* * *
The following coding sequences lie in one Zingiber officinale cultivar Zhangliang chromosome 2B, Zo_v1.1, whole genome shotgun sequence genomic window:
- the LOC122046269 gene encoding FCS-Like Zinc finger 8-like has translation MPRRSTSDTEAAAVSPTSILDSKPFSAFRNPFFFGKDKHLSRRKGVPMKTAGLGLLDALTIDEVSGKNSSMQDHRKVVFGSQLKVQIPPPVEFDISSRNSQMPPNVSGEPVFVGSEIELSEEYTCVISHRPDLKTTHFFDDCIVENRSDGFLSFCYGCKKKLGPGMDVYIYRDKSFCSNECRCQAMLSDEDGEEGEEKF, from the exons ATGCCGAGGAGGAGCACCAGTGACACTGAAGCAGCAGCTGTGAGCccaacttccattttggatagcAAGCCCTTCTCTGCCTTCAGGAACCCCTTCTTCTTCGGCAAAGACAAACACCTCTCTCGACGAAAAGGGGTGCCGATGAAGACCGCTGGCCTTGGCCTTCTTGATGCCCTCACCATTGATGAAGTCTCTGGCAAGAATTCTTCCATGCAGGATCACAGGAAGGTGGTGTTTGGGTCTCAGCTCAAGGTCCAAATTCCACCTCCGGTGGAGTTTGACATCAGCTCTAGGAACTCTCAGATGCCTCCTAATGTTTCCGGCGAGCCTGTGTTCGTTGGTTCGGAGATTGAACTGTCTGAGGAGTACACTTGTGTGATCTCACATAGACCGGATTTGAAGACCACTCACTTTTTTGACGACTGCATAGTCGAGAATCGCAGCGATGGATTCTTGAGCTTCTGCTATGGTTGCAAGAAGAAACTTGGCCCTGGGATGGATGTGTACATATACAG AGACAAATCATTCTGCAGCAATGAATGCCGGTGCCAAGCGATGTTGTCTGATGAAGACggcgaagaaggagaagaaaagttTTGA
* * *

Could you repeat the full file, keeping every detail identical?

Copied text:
The following coding sequences lie in one Zingiber officinale cultivar Zhangliang chromosome 2B, Zo_v1.1, whole genome shotgun sequence genomic window:
- the LOC122046269 gene encoding FCS-Like Zinc finger 8-like has translation MPRRSTSDTEAAAVSPTSILDSKPFSAFRNPFFFGKDKHLSRRKGVPMKTAGLGLLDALTIDEVSGKNSSMQDHRKVVFGSQLKVQIPPPVEFDISSRNSQMPPNVSGEPVFVGSEIELSEEYTCVISHRPDLKTTHFFDDCIVENRSDGFLSFCYGCKKKLGPGMDVYIYRDKSFCSNECRCQAMLSDEDGEEGEEKF, from the exons ATGCCGAGGAGGAGCACCAGTGACACTGAAGCAGCAGCTGTGAGCccaacttccattttggatagcAAGCCCTTCTCTGCCTTCAGGAACCCCTTCTTCTTCGGCAAAGACAAACACCTCTCTCGACGAAAAGGGGTGCCGATGAAGACCGCTGGCCTTGGCCTTCTTGATGCCCTCACCATTGATGAAGTCTCTGGCAAGAATTCTTCCATGCAGGATCACAGGAAGGTGGTGTTTGGGTCTCAGCTCAAGGTCCAAATTCCACCTCCGGTGGAGTTTGACATCAGCTCTAGGAACTCTCAGATGCCTCCTAATGTTTCCGGCGAGCCTGTGTTCGTTGGTTCGGAGATTGAACTGTCTGAGGAGTACACTTGTGTGATCTCACATAGACCGGATTTGAAGACCACTCACTTTTTTGACGACTGCATAGTCGAGAATCGCAGCGATGGATTCTTGAGCTTCTGCTATGGTTGCAAGAAGAAACTTGGCCCTGGGATGGATGTGTACATATACAG AGACAAATCATTCTGCAGCAATGAATGCCGGTGCCAAGCGATGTTGTCTGATGAAGACggcgaagaaggagaagaaaagttTTGA